From the Desk of Father McCartney
Well, here at St. Mary’s we have now successfully passed through Holy Week, Easter, and Divine Mercy Sunday. I would like to thank all of those who worked so hard to make these special liturgies beautiful celebrations for all. Last weekend, our special 3:00 o’clock Divine Mercy Mass was very well attended, and I am especially grateful to the four priests who came to help us with confessions during that time. They were kept very busy!
As we were celebrating Divine Mercy Sunday here in our parish, Pope Francis was having a solemn celebration of his own in Rome. That was the day he officially took possession of his diocesan cathedral as Bishop of Rome.
When most people think of the Pope, they tend to summon to mind the image of St. Peter’s Basilica in the Vatican. However, as Bishop of Rome, the Pope’s diocesan seat is actually the Basilica of St. John Lateran, nearly three miles away. This imposing church houses the papal throne or cathedra (meaning “seat,” from which we get our word “cathedral”). It was built when the great persecutions of the Christians had finally come to an end, and ranks first among the four major patriarchal basilicas in the city of Rome (the others being St. Peter’s, St. Mary Major, and St. Paul Outside the Walls).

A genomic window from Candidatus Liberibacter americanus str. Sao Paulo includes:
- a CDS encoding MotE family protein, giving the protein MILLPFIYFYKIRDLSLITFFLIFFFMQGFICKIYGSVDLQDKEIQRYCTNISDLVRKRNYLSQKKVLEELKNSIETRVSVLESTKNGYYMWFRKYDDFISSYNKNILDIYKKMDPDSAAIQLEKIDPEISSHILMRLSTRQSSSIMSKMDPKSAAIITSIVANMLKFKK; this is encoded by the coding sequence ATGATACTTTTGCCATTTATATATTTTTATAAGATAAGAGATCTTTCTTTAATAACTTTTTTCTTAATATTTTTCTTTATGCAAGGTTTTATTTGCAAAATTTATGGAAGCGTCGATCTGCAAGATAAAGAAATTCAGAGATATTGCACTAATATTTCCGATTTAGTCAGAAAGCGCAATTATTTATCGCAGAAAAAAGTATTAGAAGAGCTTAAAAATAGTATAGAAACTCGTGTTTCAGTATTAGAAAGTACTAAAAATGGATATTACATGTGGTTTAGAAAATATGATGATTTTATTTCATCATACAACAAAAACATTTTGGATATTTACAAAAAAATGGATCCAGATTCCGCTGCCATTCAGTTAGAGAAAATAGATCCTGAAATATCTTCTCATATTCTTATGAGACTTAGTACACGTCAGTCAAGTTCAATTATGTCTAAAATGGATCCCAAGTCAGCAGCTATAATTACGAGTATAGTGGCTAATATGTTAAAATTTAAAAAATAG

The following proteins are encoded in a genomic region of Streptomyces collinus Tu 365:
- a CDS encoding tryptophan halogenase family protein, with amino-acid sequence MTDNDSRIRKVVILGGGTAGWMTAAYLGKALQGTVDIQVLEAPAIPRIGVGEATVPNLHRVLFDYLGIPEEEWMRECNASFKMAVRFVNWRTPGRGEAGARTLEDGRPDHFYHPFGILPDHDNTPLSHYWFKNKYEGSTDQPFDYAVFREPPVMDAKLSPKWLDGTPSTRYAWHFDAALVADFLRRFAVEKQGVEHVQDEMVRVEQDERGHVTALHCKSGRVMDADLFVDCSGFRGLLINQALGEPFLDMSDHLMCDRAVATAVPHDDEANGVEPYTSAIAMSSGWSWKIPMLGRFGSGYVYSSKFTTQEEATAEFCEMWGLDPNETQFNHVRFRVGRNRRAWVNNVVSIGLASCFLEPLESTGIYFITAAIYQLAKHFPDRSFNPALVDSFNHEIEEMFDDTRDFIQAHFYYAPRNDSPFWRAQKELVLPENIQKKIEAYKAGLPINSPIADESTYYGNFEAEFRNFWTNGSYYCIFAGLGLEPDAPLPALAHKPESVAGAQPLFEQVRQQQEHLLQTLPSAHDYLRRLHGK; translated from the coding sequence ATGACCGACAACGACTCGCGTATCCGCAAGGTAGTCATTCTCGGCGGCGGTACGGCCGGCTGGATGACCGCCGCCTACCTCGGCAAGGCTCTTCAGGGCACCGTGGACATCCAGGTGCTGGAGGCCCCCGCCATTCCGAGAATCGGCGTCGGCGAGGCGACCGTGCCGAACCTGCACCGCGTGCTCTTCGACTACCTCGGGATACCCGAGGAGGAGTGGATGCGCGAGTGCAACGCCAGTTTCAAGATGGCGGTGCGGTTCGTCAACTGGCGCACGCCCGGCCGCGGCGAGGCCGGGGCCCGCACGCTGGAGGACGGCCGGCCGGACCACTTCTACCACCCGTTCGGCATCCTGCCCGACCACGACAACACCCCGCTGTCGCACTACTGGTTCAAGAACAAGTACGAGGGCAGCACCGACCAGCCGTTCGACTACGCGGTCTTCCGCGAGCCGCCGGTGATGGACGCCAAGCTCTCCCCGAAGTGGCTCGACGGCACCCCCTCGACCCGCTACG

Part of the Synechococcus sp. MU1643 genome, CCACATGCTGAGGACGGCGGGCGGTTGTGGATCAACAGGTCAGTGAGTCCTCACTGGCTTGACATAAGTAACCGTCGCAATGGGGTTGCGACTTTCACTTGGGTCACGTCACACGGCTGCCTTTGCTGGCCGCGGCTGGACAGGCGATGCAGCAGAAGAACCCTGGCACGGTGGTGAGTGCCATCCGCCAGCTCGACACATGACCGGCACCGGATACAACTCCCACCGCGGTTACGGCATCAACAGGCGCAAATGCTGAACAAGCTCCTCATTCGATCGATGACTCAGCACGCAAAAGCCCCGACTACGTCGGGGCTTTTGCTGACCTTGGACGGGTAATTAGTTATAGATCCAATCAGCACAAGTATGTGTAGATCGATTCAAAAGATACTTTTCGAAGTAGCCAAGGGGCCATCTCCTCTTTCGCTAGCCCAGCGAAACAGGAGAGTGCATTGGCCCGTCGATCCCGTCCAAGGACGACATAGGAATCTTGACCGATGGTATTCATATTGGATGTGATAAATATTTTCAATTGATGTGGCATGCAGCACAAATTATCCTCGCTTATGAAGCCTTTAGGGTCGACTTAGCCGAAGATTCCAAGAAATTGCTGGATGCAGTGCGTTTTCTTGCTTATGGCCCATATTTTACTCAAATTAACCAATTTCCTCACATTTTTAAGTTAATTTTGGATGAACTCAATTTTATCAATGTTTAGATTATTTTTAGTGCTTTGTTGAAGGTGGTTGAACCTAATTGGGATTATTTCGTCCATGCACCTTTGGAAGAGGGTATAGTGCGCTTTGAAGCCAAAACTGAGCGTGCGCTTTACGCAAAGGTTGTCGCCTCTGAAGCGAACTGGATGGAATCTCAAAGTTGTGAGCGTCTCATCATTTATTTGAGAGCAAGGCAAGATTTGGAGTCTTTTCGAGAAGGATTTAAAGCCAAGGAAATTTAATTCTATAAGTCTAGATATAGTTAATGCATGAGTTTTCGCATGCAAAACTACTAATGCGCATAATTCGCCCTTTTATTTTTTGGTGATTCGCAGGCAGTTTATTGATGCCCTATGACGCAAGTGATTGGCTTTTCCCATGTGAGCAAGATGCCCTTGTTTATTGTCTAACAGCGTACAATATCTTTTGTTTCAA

Its official name is the “Archbasilica of the Most Holy Savior, and Saints John the Baptist and the Evangelist at the Lateran.” However, popular usage has shortened it to simply “St. John Lateran.” The story of this singular church in our Catholic Faith is quintessentially Roman.
The basilica’s name comes from the wealthy family of Plautius Lateranus, a patrician of Rome who conspired against the Emperor Nero, had all his property confiscated, and was executed. This property on the Celian Hill, still bearing the original family name, eventually passed to the Emperor Constantine who presented it to Pope Melchiades in the year 313. Construction on this first Christian church in Rome began the following year.
Dedicated by Pope St. Sylvester I on November 9, 324, the church would have a tumultuous history. Sacked by the Vandals in 455, it was rebuilt by Pope St. Leo the Great in 460, only to be destroyed by an earthquake in 896. Rebuilt again, it would burn down twice more over the next 500 years, rising from the ashes each time.
Although the feast of the basilica’s dedication initially was observed only in Rome, the celebration eventually extended to the universal Church as a sign of unity with the Holy See in general and with the Holy Father in particular. On this Divine Mercy Sunday, Pope Francis celebrated Mass for the first time in the basilica as Bishop of Rome, and took possession of his chair. At the end of the Mass he said: “Brothers and sisters … I ask that you pray for me: I need it. Don’t forget this. Thank you all! And now let us go forward together, the people and the bishop, all together, always forward with the joy of Jesus’ Resurrection. He is always at our side. May the Lord bless you.”
On the façade of St. John Lateran one may see carved the legend: Sacrosancta Lateranensis Ecclesia omnium urbis et orbis ecclesiarum mater, et caput. Translated, this means: “The most Holy Lateran Church, mother and head of all the churches of the city and the world.” This reminds us as Catholics that every baptized person is a stone in a much larger edifice: the Church, mater et caput, our mother and head.